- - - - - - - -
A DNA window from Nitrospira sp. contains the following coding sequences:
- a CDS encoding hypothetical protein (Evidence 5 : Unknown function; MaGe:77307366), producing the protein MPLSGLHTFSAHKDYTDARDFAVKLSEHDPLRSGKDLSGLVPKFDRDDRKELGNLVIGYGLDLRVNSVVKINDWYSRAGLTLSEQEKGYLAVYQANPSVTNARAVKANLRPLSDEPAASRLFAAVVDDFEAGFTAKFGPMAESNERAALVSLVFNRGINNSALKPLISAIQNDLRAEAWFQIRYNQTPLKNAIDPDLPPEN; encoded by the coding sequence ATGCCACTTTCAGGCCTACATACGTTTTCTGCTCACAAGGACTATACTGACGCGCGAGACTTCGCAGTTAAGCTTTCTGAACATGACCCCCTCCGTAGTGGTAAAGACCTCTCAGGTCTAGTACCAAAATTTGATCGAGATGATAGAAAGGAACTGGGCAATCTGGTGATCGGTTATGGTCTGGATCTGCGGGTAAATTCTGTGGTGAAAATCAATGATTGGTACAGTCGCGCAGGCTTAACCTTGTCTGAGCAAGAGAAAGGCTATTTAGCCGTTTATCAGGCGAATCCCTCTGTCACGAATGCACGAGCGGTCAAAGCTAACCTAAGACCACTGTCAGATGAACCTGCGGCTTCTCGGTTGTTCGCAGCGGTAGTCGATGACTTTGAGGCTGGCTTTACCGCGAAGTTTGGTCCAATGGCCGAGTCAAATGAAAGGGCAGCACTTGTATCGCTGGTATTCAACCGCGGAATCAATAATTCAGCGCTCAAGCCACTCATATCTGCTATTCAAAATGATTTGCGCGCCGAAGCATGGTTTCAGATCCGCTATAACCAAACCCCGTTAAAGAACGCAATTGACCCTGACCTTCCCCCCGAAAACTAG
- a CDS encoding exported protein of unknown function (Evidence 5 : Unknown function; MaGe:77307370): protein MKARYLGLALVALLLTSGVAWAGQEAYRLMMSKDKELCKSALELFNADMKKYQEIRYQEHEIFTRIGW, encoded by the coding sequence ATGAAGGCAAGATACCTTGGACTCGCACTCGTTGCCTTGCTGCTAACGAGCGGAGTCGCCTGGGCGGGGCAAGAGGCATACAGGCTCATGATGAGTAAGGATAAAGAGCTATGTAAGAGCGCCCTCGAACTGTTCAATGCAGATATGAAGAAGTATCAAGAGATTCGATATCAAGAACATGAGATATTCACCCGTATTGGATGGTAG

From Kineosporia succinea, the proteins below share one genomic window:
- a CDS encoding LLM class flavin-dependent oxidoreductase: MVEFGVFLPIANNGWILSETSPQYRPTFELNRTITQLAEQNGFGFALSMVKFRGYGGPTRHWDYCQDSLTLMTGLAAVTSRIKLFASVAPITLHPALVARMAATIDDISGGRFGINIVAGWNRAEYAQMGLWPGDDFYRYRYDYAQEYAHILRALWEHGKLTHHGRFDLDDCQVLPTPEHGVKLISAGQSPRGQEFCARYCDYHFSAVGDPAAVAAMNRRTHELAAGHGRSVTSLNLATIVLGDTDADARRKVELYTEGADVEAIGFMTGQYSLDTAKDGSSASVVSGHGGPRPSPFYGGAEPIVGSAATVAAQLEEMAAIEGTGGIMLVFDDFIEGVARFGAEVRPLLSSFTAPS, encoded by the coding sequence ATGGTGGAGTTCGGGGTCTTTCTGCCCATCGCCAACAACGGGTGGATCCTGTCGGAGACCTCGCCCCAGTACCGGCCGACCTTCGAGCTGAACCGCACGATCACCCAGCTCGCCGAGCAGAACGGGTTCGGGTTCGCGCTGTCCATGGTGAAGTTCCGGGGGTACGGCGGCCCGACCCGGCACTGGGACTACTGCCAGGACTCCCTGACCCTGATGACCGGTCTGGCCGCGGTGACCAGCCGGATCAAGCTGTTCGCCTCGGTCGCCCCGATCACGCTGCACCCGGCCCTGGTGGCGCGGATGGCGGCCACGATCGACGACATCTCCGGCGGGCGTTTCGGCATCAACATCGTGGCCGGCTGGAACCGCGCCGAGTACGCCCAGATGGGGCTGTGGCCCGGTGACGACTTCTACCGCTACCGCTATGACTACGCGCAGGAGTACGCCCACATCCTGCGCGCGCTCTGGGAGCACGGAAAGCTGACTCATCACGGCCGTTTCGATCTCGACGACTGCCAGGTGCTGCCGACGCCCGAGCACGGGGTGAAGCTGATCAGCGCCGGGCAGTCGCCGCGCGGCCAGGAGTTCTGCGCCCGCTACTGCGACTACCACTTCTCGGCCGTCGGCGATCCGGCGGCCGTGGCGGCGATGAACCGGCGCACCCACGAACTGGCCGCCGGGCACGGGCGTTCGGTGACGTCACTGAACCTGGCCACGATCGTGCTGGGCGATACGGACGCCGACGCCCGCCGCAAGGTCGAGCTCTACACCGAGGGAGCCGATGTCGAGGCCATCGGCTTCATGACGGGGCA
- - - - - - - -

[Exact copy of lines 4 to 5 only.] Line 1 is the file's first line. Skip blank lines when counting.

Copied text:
From Kineosporia succinea, the proteins below share one genomic window:
- a CDS encoding LLM class flavin-dependent oxidoreductase: MVEFGVFLPIANNGWILSETSPQYRPTFELNRTITQLAEQNGFGFALSMVKFRGYGGPTRHWDYCQDSLTLMTGLAAVTSRIKLFASVAPITLHPALVARMAATIDDISGGRFGINIVAGWNRAEYAQMGLWPGDDFYRYRYDYAQEYAHILRALWEHGKLTHHGRFDLDDCQVLPTPEHGVKLISAGQSPRGQEFCARYCDYHFSAVGDPAAVAAMNRRTHELAAGHGRSVTSLNLATIVLGDTDADARRKVELYTEGADVEAIGFMTGQYSLDTAKDGSSASVVSGHGGPRPSPFYGGAEPIVGSAATVAAQLEEMAAIEGTGGIMLVFDDFIEGVARFGAEVRPLLSSFTAPS, encoded by the coding sequence ATGGTGGAGTTCGGGGTCTTTCTGCCCATCGCCAACAACGGGTGGATCCTGTCGGAGACCTCGCCCCAGTACCGGCCGACCTTCGAGCTGAACCGCACGATCACCCAGCTCGCCGAGCAGAACGGGTTCGGGTTCGCGCTGTCCATGGTGAAGTTCCGGGGGTACGGCGGCCCGACCCGGCACTGGGACTACTGCCAGGACTCCCTGACCCTGATGACCGGTCTGGCCGCGGTGACCAGCCGGATCAAGCTGTTCGCCTCGGTCGCCCCGATCACGCTGCACCCGGCCCTGGTGGCGCGGATGGCGGCCACGATCGACGACATCTCCGGCGGGCGTTTCGGCATCAACATCGTGGCCGGCTGGAACCGCGCCGAGTACGCCCAGATGGGGCTGTGGCCCGGTGACGACTTCTACCGCTACCGCTATGACTACGCGCAGGAGTACGCCCACATCCTGCGCGCGCTCTGGGAGCACGGAAAGCTGACTCATCACGGCCGTTTCGATCTCGACGACTGCCAGGTGCTGCCGACGCCCGAGCACGGGGTGAAGCTGATCAGCGCCGGGCAGTCGCCGCGCGGCCAGGAGTTCTGCGCCCGCTACTGCGACTACCACTTCTCGGCCGTCGGCGATCCGGCGGCCGTGGCGGCGATGAACCGGCGCACCCACGAACTGGCCGCCGGGCACGGGCGTTCGGTGACGTCACTGAACCTGGCCACGATCGTGCTGGGCGATACGGACGCCGACGCCCGCCGCAAGGTCGAGCTCTACACCGAGGGAGCCGATGTCGAGGCCATCGGCTTCATGACGGGGCA